Yesterday it was discovered that HomePod can leave white rings on oiled wood finishes during normal use — something that is not obvious nor ideal. Apple responded by saying that it’s not unusual for ‘vibration-dampening silicone’ to react that way and recommended customers use HomePod on different surfaces. Now a new test has backed up that claim from Apple and highlighted another smart speaker that has a similar behavior…

Tom’s Guide reviewer Mike Prospero has published photos that show Sonos One, one of HomePod’s closest competitors, similarly leaves marks on affected wood surfaces. The effect is not as dramatic because Sonos One uses four corner feet and not a complete ring base, but the photos indeed prove Apple’s point.

When I got home, I saw a large white ring, a telltale indication that the HomePod’s silicone base had messed up the finish. But, as I was inspecting the damage, I noticed a series of smaller white marks near where the HomePod was sitting.

A closer inspection revealed that the Sonos One speaker, which also has small silicone feet, had made these marks on my cabinet. Looking around the top of the cabinet, I noticed a bunch of little white marks, all left from the Sonos Ones as I moved them around. So, they will damage your wood furniture, too. We’re awaiting comment from Sonos.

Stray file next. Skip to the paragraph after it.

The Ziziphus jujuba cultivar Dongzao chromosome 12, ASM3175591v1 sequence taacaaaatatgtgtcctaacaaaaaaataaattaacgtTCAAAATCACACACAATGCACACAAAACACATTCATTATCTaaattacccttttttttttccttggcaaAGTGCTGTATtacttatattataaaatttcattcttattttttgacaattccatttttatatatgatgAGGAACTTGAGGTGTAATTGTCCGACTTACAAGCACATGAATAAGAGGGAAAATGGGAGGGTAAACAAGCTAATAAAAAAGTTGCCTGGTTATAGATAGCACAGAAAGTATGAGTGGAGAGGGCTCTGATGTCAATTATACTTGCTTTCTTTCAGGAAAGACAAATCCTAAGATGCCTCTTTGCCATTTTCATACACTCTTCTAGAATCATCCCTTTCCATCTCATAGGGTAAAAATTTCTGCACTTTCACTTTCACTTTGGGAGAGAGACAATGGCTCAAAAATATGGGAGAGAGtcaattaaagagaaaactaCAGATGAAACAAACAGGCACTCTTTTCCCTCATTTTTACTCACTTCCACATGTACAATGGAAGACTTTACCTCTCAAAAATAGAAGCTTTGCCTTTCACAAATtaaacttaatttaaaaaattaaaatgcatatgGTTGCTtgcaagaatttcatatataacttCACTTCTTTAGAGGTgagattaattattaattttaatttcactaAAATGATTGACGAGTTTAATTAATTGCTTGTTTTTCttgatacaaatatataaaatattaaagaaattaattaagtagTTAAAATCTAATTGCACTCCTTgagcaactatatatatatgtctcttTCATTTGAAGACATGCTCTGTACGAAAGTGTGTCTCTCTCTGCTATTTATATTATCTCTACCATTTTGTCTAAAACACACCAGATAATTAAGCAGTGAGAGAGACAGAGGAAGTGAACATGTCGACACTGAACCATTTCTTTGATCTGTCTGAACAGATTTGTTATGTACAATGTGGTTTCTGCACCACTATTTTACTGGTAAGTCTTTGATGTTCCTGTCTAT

See the photo for yourself (and again, yes, HomePod is worse):

Two wrongs (or defects) don’t make a right (or feature), however, and it’s perfectly reasonable to expect to use smart speakers on common surfaces like desks and tables. The issue only affects wood surfaces that have not been treated with a protective coating, but needing to worry about that is inconvenient to say the least whether you’re using a smart speaker from Apple, Sonos, or anyone else.

If the issue is as common as it appears to be among speakers (and HomePod is only getting the heat because it’s receiving Apple-level attention), ideally the hope is that Apple can innovate in this space and produce a solution that sounds good while not damaging common surfaces.

The same material appears to be used on Apple HomePod, Sonos One, Amazon Echo, and Google Home, although the material could be different on the latter two smart speakers and their weight is a bit under that of HomePod and One. Sonos Play:1, which is the older version that Apple sells without Amazon Alexa baked in, also has a similar bottom design.

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About the Author

Zac Hall

Zac covers Apple news, hosts the 9to5Mac Happy Hour podcast, and created